Charles Baudouin

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Charles Baudouin (1893-1963) was a French-Swiss psychoanalyst.

Quotes[edit]

The Myth of Modernity (1946)[edit]

Le Mythe du moderne, as translated by Bernard Miall (1950)
  • The last two centuries were familiar with the myth of progress. Our own century has adopted the myth of modernity. The one myth has replaced the other. ...

    Men ceased to believe in progress; but only to pin their faith to more tangible realities, whose sole original significance had been that they were the instruments of progress. ...

    This exaltation of the present ... is a corollary of that very faith in progress which people claim to have discarded. The present is superior to the past, by definition, only in a mythology of progress. Thus one reatins the corollary while rejecting the principle. There is only one way of retaining a position of whose instability one is conscious. One must simply refrain from thinking—and surrender oneself to the vortex of the corollary.

    • sections 1-7


  • The vulgarity of the myth of modernity is plainly revealed by the preeminence in its mythology of the factors of quantity; to be modern is always to beat the record in some respect. Distinction, therefore, is opposed to modernity as quality is to quantity.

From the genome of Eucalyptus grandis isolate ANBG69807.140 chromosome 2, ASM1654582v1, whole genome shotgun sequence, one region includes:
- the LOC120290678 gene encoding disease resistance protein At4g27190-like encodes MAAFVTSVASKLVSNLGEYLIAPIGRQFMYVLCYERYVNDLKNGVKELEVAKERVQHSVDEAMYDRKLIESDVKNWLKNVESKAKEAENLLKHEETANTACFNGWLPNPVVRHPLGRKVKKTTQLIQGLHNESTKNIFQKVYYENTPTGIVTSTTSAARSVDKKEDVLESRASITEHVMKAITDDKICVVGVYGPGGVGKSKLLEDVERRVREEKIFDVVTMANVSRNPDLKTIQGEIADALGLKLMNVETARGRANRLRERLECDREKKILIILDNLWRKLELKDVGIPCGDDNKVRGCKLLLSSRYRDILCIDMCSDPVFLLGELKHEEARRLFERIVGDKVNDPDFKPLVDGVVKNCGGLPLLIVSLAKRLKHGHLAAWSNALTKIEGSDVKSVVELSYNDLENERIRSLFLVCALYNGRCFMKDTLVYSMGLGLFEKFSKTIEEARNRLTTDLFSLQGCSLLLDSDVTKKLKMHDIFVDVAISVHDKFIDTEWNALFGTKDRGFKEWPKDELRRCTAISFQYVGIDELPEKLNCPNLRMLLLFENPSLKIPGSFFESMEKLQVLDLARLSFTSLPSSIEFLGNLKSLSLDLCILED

• section 15


  • The first of men did no more than take the fruit of the tree, and that, we are told, was sin. Modern humanity "tortures the tree in order the sooner to obtain its fruit."
    • section 20
      • quote is from Prayer for the Departed by Armand Godoy


  • To have lived a full life is to have learned to love, that is, to give greatly. It is to have learned how to make the gesture that some scholars have called oblative, opposing this term to captative; as though contrasting the gesture of offering with the gesture of seizing.
    • section 21

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